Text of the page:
The Bragging Rights Idealist: Part 2

Read this first.

You can suffer for fashion.  You can suffer for beauty.  You can suffer for art. You can suffer to do good.  You can suffer for your religion.  You can suffer for a cause.

Just as shoving your feet into painful shoes or having cosmetic surgery may seem silly to one, giving up worldly comforts or personal desires to stand for a cause may seem ridiculous to another.  For whatever you choose to suffer, it does not automatically make you more attractive, other-worldly, superior, above the trivial, or nobler.  Depending on your chosen affliction, it just makes you cold, hot, miserable, uncomfortable, bored or hungry.  You may have earned “bragging rights” but if you use them, you’re a fraud.

My most recent post was based loosely on this statement.  It focused mainly on the desire to suffer for misguided idealism.   Now, I’m going to focus on a group of people that suffer for their art (and enjoy the use of their bragging rights).

My two-year diversion as an architecture major served as my introduction to the world of such people.  Professors focused on art and designing for the greater good, turning their noses up at practical profiteering and abandoning reality.  Students spent 48-hour days in the studio ruthlessly competing, claiming themselves martyrs for their craft.  Together, Professor and Student focused on developing an environmental conscience and integrating community with structure (whatever that means), such is the mindset of Architectural Academia.

This attitude and lifestyle is all fine and good until you join the working ranks as a mere plastic cog in the corporate toy set.  Your life: creating strip malls and expanding suburban sprawl.  It is the bread and butter of your company, but it’s also what your oh-so-esteemed professors deemed unconscionable.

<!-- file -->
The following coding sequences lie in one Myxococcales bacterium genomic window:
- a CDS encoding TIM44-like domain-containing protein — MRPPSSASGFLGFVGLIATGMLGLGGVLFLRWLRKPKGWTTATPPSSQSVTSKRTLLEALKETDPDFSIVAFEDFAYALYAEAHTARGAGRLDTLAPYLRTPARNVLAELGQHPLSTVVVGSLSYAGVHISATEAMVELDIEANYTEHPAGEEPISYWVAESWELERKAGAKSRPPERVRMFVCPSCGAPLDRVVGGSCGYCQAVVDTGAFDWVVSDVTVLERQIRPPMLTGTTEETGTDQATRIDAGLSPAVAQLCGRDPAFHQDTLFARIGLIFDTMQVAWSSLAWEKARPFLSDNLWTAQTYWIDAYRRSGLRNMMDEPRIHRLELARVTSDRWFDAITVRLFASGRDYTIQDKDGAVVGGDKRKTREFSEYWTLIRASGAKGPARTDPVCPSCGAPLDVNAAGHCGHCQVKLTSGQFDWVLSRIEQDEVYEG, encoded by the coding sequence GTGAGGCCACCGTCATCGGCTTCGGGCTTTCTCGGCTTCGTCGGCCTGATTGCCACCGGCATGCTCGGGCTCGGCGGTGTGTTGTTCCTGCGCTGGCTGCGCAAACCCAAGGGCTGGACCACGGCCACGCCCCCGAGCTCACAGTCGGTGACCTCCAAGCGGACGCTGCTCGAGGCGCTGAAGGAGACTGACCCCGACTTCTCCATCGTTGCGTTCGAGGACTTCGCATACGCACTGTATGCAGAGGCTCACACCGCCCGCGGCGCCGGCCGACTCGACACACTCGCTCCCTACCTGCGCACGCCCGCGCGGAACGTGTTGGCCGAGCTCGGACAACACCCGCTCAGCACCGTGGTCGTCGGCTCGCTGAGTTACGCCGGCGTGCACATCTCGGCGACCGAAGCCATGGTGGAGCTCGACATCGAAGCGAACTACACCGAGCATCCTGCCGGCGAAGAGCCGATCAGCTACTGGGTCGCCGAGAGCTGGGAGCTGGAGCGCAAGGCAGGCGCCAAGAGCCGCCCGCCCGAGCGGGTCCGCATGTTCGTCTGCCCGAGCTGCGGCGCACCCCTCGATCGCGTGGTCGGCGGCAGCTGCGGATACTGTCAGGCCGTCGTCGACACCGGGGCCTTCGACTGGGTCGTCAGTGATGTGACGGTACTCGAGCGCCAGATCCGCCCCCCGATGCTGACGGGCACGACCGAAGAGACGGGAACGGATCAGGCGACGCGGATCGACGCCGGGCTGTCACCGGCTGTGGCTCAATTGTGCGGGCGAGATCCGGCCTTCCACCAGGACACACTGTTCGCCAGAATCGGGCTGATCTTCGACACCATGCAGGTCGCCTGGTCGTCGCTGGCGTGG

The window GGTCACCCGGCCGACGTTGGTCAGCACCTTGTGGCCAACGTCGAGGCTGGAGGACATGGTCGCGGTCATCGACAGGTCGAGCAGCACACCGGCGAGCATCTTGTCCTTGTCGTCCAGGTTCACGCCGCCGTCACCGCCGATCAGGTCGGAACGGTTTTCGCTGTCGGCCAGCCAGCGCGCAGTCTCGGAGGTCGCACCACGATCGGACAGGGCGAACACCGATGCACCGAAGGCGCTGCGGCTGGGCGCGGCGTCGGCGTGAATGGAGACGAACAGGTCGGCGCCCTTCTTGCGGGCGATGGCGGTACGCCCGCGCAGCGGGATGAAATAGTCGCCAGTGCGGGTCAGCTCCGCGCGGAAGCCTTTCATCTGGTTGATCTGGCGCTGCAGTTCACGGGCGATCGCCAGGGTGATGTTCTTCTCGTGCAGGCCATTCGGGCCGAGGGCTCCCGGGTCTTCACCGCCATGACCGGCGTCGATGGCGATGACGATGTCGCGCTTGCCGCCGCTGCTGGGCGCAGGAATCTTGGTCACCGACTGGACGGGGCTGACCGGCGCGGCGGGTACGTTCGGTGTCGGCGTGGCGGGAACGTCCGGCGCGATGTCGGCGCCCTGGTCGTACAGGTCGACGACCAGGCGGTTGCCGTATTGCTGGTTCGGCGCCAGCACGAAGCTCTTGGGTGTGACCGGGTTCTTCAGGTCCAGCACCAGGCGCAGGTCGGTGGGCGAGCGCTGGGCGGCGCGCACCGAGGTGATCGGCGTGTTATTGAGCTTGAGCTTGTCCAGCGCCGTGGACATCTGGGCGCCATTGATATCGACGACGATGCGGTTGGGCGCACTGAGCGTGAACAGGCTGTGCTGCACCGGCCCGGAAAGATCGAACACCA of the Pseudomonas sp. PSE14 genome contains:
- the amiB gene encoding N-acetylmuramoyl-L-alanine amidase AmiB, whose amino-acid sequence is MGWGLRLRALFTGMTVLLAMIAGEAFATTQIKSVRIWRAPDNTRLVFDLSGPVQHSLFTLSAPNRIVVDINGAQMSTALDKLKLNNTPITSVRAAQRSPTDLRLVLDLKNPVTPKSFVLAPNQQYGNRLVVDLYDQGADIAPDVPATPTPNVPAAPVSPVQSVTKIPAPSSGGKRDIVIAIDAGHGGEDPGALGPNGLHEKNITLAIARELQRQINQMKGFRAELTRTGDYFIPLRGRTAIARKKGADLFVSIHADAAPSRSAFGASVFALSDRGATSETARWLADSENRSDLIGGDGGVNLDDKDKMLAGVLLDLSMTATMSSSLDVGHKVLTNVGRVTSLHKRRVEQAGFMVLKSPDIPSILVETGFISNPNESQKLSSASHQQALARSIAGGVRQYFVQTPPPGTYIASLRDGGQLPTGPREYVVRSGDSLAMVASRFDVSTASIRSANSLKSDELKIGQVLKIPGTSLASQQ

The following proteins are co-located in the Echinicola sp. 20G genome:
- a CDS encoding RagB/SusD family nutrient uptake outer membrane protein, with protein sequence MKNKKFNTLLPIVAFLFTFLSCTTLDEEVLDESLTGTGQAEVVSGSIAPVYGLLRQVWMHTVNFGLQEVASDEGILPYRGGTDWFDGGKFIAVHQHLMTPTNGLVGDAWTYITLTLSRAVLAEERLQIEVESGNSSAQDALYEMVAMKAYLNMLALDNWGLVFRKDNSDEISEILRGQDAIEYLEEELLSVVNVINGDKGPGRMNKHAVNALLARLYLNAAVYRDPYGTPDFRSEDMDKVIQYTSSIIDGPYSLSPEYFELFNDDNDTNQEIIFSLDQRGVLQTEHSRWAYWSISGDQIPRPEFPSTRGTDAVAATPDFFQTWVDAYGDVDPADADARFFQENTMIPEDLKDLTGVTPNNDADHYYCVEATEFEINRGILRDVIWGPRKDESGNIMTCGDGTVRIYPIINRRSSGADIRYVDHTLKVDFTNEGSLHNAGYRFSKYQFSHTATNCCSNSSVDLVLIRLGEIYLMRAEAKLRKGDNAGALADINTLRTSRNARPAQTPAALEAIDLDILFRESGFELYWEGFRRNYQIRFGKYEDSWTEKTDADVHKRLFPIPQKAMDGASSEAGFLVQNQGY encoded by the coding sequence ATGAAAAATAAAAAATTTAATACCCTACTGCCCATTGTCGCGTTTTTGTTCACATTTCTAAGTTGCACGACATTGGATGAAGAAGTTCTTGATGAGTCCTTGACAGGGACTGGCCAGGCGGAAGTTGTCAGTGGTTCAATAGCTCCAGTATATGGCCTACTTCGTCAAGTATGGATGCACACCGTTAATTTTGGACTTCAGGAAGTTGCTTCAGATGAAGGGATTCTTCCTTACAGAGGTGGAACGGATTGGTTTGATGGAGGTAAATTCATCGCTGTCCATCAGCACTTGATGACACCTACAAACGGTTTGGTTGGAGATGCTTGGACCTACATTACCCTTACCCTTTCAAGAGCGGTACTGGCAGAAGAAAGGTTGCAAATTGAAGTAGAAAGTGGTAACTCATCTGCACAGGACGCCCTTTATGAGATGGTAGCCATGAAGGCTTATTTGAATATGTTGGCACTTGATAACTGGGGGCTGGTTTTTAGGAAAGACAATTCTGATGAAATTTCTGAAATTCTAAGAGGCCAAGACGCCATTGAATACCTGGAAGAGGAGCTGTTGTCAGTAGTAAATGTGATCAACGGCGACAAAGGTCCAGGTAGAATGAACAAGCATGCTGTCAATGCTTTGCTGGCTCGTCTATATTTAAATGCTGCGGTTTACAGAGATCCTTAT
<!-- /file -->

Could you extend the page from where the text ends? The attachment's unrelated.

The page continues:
Weren’t you taught better than that?  The past four years, a slave to your art, awake during perfectly good sleep time to reach spatial nirvana.  Friends would question the various cuts on your fingers, your constant MIA status, and in return all you could really talk about for an entire semester was “creating space”.  Without thinking twice you’d spout off about watching the sun rise and set twice before finally sleeping, going three days without a shower, and surviving off Red Bull and vending machine peanuts.  If questioned further, you’d mention that your academic major was more demanding because you had the lofty task of saving the world with design.  Your (self inflicted) suffering for architectural utopia would not go without notice.

I know this description sounds absurd, but it’s not far from what I was surrounded by, or what I was.  I’m not proud of it, playing up my “sufferings” along with the rest, but I did it.  There was even a point when I was banned from speaking of my architectural theory class when around my roommates.  They even made a facebook group recommending that I quit architecture and got quite a few people to join in agreement.  In my defense I must mention that the class was such a pain the admins changed it multiple times before nixing it as a required class.

When you break down the exact motives, ideals, and aspirations of my former classmates, what I described was pretty much it.  After all, do you think famous architects just wanted to make money or did they have a desire to revolutionize their field?  They wouldn’t have been any good otherwise.  We were encouraged to “do good” and aspire for prominence, but great would be the fall after our four year climb up Mt. Make-believe into our grey cubicle and collared shirts.

At least we got to feel important and complain about it?

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